The Braves came into their series against the Phillies riding a six-game winning streak, and immediately snapped their opponents’ six-game streak with a 4-2 win on Tuesday night. After a rainout Wednesday and another win on Thursday, the Braves will bring an eight-game winning streak to bear against the surprisingly sizzling Reds, who are on an 11-game heater of their own, their longest win streak since 1957. It will be up to the Braves to stop baseball’s best current story.
The Reds are 21-8 in their last 29 games, a run that’s included separate five-game and three-game win streaks prior to their current domination of opponents. Over that span, the Reds are fourth in position player fWAR (Braves are first), fifth in wRC+ (Braves are first), 23rd in rotation fWAR (Braves are 28th), and fourth in relief fWAR (Braves are 12th). In other words, similar to the Braves, the winning version of these Reds have been powered by a high powered offense and a lockdown bullpen. With that said, the Reds are 18th in both position player and pitching fWAR on the season, so it’s important to recognize this run for what it is — this roster still has holes. In particular, the rotation has been strained with the absences of Hunter Greene and Nick Lodolo, who would be the top two arms on their depth charts if not for their lower body injuries.
The offense has picked up the slack, with multiple Reds having breakout campaigns. They have been powered by rookie sensations Elly De La Cruz, Matt McLain and Spencer Steer, and have gotten serious contributions from TJ Friedl, Jonathan India, and Jake Fraley. These young, exciting talents have brought life back to a Reds fanbase that has been suffering for the better part of a decade. Interestingy, Friedl’s offensive inputs are horrible, as are the early returns for de la Cruz in that regard, and a bunch of other Reds are also outhitting their inputs. But, that’s what it takes for a team like this to run the table, and they haven’t let that good fortune go to waste.
The Braves come in to the series with an eight game win streak of their own, and got extremely encouraging starts from Spencer Strider and Bryce Elder in the shortened two game series against the Phillies. With those two guys having just pitched, it means the Braves two big guns, with Fried and Wright out, are not going to pitch in this series. They are going to have to rely on youngsters AJ Smith-Shawver and Jared Shuster, as well as veteran Charlie Morton. Sean Murphy also looks good to go in this series after pinch-hitting late in the finale in Philadelphia.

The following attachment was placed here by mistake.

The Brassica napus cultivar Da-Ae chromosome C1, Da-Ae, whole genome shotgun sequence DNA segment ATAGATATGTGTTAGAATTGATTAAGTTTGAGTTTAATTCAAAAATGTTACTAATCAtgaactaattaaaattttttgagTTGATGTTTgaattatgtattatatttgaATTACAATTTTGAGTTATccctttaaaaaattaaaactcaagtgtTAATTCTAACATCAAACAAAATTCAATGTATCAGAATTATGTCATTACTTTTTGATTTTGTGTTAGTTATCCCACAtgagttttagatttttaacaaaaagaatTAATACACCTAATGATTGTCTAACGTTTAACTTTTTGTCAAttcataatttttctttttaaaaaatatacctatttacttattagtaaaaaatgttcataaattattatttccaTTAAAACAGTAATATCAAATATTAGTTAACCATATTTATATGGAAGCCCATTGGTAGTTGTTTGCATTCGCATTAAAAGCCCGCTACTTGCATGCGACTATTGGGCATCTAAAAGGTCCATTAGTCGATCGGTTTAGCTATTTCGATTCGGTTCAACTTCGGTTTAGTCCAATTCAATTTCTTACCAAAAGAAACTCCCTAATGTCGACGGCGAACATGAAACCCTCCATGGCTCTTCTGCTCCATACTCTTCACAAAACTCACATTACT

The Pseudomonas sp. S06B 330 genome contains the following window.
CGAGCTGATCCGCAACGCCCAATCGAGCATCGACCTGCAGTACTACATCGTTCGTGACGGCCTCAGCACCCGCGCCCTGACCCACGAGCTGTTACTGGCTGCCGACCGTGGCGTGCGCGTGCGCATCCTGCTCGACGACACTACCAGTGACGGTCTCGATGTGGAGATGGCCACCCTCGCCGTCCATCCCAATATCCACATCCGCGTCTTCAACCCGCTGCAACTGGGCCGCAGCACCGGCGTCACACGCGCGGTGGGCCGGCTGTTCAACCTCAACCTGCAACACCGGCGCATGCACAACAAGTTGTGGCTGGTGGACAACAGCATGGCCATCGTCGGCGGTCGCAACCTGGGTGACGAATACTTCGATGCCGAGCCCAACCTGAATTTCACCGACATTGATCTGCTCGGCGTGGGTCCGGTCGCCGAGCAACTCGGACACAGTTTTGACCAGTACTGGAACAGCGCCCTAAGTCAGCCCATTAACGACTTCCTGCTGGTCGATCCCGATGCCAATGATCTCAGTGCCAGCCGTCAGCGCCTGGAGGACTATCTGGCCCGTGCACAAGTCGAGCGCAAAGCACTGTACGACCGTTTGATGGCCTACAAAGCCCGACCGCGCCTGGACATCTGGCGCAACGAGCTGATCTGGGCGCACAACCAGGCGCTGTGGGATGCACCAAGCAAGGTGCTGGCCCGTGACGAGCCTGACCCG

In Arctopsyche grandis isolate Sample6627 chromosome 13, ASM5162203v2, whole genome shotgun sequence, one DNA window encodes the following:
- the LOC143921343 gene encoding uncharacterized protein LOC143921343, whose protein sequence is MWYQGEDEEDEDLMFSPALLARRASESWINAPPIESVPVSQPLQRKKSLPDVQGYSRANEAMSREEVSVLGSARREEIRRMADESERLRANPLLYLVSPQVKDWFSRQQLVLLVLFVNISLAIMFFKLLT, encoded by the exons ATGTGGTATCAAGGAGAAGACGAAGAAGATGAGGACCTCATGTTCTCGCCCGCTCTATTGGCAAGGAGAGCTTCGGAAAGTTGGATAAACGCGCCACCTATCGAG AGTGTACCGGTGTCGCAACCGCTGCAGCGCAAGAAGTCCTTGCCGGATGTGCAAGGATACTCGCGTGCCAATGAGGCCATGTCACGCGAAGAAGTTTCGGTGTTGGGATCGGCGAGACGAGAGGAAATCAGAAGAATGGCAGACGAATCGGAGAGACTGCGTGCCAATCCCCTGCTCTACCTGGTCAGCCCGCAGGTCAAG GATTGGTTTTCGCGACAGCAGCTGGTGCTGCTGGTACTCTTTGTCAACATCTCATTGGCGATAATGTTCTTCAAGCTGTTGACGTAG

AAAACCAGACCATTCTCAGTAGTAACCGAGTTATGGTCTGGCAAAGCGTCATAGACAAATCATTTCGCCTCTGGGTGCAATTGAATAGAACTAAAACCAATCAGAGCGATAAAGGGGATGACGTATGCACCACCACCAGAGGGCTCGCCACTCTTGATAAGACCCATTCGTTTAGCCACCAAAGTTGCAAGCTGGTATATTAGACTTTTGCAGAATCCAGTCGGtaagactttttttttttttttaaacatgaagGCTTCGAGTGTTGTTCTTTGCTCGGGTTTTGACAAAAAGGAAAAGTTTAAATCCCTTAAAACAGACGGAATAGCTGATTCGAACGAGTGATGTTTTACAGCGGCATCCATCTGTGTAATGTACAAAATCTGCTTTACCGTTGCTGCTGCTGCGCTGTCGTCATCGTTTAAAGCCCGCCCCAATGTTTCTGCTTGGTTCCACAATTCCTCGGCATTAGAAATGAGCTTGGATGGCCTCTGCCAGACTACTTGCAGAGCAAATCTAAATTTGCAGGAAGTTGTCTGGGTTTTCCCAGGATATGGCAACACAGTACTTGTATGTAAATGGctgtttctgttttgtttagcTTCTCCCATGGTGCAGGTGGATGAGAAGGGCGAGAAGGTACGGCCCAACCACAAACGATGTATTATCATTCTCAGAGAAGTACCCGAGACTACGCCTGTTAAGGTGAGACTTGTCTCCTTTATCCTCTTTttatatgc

Friday, June 23, 6:40 p.m. ET (Bally Sports Southeast)
AJ Smith-Shawver (2 GS, 13.1 IP, 21.2 K%, 7.7 BB%, 40.5 GB%, 2.03 ERA, 4.48 FIP)
AJ Smith-Shawver will get the ball for the first game of the series, after being skipped over to let Elder face Aaron Nola in the Braves’ win on Thursday. He was one out away from a quality start last time out, but got pulled with two outs in the sixth. An otherwise-excellent outing was somewhat spoiled by a pair of solo home runs. He still struck out six and only walked one, which is a good indicator of progress for the 20-year-old right-hander. Smith-Shawver has been tinkering with his pitch arsenal lately. In the minors he was primarily a fastball-slider pitcher, but he has been incorporating a curveball and a changeup with solid success thus far in his young big league career. After facing easier matchups, Smith-Shawver will face a tough test against a rolling lineup in a hitters’ park.
Luke Weaver (11 GS, 57 IP, 19.5 K%, 6.6 BB%, 36.9 GB%, 6.47 ERA, 5.49 FIP)
Luke Weaver has struggled mightily this season, and moreso in June. He has an ERA of 10.13 in his three June starts and has given up 21 hits in 13 1⁄3 innings. With those numbers, he could be in for a rough ride against a dynamic Braves offense in one of the most hitting-friendly environments in baseball. Weaver has a four pitch mix, with his primary swing and miss weapon being his changeup, with which he generates a 33.3 percent whiff rate. However, when hitters do put the pitch in play they crush it, with batters slugging .625 against the pitch. In his last start against the Astros, Weaver went 5 innings while giving up 10 hits and only striking out one batter, walking two, and giving up a homer. He has a 4.91 ERA against the Braves while striking out 32 in 29 1⁄3 innings in five starts and a relief appearance. His most recent start against the Braves, back in September 2021, was odd: he had a 7/0 K/BB ratio but allowed three homers in a 6-1 loss.
Saturday, June 24, 4:10 p.m. ET (Bally Sports Southeast)